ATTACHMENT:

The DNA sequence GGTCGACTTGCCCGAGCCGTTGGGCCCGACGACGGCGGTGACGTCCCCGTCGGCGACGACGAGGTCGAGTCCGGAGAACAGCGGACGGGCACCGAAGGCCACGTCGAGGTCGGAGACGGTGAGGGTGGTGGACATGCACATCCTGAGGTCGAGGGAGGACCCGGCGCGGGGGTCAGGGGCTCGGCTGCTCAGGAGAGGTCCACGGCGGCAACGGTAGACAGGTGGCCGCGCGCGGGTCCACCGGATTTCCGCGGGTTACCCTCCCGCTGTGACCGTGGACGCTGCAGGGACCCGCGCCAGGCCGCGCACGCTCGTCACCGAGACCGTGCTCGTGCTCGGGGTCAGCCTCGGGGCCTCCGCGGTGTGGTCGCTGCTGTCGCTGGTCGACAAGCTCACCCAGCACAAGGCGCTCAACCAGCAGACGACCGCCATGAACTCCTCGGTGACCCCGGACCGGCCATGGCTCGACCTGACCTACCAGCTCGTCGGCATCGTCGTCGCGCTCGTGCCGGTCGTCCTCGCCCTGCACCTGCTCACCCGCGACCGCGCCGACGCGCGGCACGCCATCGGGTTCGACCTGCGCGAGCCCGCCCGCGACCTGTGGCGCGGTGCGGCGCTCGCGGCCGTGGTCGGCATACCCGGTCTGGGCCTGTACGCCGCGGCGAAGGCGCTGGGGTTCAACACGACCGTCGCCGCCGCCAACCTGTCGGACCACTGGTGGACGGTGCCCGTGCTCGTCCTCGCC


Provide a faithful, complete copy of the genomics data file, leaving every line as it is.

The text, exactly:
The DNA sequence GGTCGACTTGCCCGAGCCGTTGGGCCCGACGACGGCGGTGACGTCCCCGTCGGCGACGACGAGGTCGAGTCCGGAGAACAGCGGACGGGCACCGAAGGCCACGTCGAGGTCGGAGACGGTGAGGGTGGTGGACATGCACATCCTGAGGTCGAGGGAGGACCCGGCGCGGGGGTCAGGGGCTCGGCTGCTCAGGAGAGGTCCACGGCGGCAACGGTAGACAGGTGGCCGCGCGCGGGTCCACCGGATTTCCGCGGGTTACCCTCCCGCTGTGACCGTGGACGCTGCAGGGACCCGCGCCAGGCCGCGCACGCTCGTCACCGAGACCGTGCTCGTGCTCGGGGTCAGCCTCGGGGCCTCCGCGGTGTGGTCGCTGCTGTCGCTGGTCGACAAGCTCACCCAGCACAAGGCGCTCAACCAGCAGACGACCGCCATGAACTCCTCGGTGACCCCGGACCGGCCATGGCTCGACCTGACCTACCAGCTCGTCGGCATCGTCGTCGCGCTCGTGCCGGTCGTCCTCGCCCTGCACCTGCTCACCCGCGACCGCGCCGACGCGCGGCACGCCATCGGGTTCGACCTGCGCGAGCCCGCCCGCGACCTGTGGCGCGGTGCGGCGCTCGCGGCCGTGGTCGGCATACCCGGTCTGGGCCTGTACGCCGCGGCGAAGGCGCTGGGGTTCAACACGACCGTCGCCGCCGCCAACCTGTCGGACCACTGGTGGACGGTGCCCGTGCTCGTCCTCGCC